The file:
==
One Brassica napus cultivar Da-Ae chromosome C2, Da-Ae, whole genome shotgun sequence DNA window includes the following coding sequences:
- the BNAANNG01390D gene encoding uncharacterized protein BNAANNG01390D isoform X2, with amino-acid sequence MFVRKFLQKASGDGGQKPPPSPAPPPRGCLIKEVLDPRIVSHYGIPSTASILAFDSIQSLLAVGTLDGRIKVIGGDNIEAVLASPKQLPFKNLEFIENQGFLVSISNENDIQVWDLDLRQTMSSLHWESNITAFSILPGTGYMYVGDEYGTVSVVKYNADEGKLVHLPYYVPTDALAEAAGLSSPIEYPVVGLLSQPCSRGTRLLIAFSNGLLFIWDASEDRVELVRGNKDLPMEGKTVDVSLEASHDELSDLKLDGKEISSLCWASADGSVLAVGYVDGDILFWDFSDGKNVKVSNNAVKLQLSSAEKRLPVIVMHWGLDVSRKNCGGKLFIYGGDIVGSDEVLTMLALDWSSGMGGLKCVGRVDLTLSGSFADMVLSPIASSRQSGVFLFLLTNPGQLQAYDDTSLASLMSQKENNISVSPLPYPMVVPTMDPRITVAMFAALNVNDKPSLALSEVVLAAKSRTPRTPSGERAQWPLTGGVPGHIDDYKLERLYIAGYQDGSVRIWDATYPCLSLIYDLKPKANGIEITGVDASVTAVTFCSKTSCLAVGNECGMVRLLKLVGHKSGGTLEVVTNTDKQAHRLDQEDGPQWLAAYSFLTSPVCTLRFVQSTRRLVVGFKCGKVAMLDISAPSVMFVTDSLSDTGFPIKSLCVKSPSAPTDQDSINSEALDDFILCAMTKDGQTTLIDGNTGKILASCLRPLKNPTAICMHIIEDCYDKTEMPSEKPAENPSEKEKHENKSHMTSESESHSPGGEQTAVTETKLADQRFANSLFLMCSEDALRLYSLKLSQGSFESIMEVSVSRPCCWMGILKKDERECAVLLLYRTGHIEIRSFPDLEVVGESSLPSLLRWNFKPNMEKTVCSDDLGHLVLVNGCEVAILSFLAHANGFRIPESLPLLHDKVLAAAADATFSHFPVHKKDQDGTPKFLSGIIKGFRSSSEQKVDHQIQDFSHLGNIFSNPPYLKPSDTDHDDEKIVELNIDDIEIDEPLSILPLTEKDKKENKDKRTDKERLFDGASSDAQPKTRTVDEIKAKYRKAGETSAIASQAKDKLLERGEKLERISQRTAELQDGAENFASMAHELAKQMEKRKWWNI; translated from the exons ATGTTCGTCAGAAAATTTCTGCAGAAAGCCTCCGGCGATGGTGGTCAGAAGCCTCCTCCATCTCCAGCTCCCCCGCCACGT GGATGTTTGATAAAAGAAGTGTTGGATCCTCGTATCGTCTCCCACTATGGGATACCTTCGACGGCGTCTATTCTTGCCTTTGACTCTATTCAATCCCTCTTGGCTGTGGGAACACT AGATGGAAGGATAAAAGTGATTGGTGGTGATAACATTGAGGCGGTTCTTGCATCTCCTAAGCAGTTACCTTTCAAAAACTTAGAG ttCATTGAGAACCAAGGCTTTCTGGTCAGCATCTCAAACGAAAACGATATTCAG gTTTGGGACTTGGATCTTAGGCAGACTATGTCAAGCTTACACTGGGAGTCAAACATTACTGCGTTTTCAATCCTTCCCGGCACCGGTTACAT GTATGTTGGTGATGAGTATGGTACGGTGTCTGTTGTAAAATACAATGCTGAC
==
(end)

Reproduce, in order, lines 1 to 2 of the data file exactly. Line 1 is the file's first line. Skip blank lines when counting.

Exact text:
One Brassica napus cultivar Da-Ae chromosome C2, Da-Ae, whole genome shotgun sequence DNA window includes the following coding sequences:
- the BNAANNG01390D gene encoding uncharacterized protein BNAANNG01390D isoform X2, with amino-acid sequence MFVRKFLQKASGDGGQKPPPSPAPPPRGCLIKEVLDPRIVSHYGIPSTASILAFDSIQSLLAVGTLDGRIKVIGGDNIEAVLASPKQLPFKNLEFIENQGFLVSISNENDIQVWDLDLRQTMSSLHWESNITAFSILPGTGYMYVGDEYGTVSVVKYNADEGKLVHLPYYVPTDALAEAAGLSSPIEYPVVGLLSQPCSRGTRLLIAFSNGLLFIWDASEDRVELVRGNKDLPMEGKTVDVSLEASHDELSDLKLDGKEISSLCWASADGSVLAVGYVDGDILFWDFSDGKNVKVSNNAVKLQLSSAEKRLPVIVMHWGLDVSRKNCGGKLFIYGGDIVGSDEVLTMLALDWSSGMGGLKCVGRVDLTLSGSFADMVLSPIASSRQSGVFLFLLTNPGQLQAYDDTSLASLMSQKENNISVSPLPYPMVVPTMDPRITVAMFAALNVNDKPSLALSEVVLAAKSRTPRTPSGERAQWPLTGGVPGHIDDYKLERLYIAGYQDGSVRIWDATYPCLSLIYDLKPKANGIEITGVDASVTAVTFCSKTSCLAVGNECGMVRLLKLVGHKSGGTLEVVTNTDKQAHRLDQEDGPQWLAAYSFLTSPVCTLRFVQSTRRLVVGFKCGKVAMLDISAPSVMFVTDSLSDTGFPIKSLCVKSPSAPTDQDSINSEALDDFILCAMTKDGQTTLIDGNTGKILASCLRPLKNPTAICMHIIEDCYDKTEMPSEKPAENPSEKEKHENKSHMTSESESHSPGGEQTAVTETKLADQRFANSLFLMCSEDALRLYSLKLSQGSFESIMEVSVSRPCCWMGILKKDERECAVLLLYRTGHIEIRSFPDLEVVGESSLPSLLRWNFKPNMEKTVCSDDLGHLVLVNGCEVAILSFLAHANGFRIPESLPLLHDKVLAAAADATFSHFPVHKKDQDGTPKFLSGIIKGFRSSSEQKVDHQIQDFSHLGNIFSNPPYLKPSDTDHDDEKIVELNIDDIEIDEPLSILPLTEKDKKENKDKRTDKERLFDGASSDAQPKTRTVDEIKAKYRKAGETSAIASQAKDKLLERGEKLERISQRTAELQDGAENFASMAHELAKQMEKRKWWNI; translated from the exons ATGTTCGTCAGAAAATTTCTGCAGAAAGCCTCCGGCGATGGTGGTCAGAAGCCTCCTCCATCTCCAGCTCCCCCGCCACGT GGATGTTTGATAAAAGAAGTGTTGGATCCTCGTATCGTCTCCCACTATGGGATACCTTCGACGGCGTCTATTCTTGCCTTTGACTCTATTCAATCCCTCTTGGCTGTGGGAACACT AGATGGAAGGATAAAAGTGATTGGTGGTGATAACATTGAGGCGGTTCTTGCATCTCCTAAGCAGTTACCTTTCAAAAACTTAGAG ttCATTGAGAACCAAGGCTTTCTGGTCAGCATCTCAAACGAAAACGATATTCAG gTTTGGGACTTGGATCTTAGGCAGACTATGTCAAGCTTACACTGGGAGTCAAACATTACTGCGTTTTCAATCCTTCCCGGCACCGGTTACAT GTATGTTGGTGATGAGTATGGTACGGTGTCTGTTGTAAAATACAATGCTGAC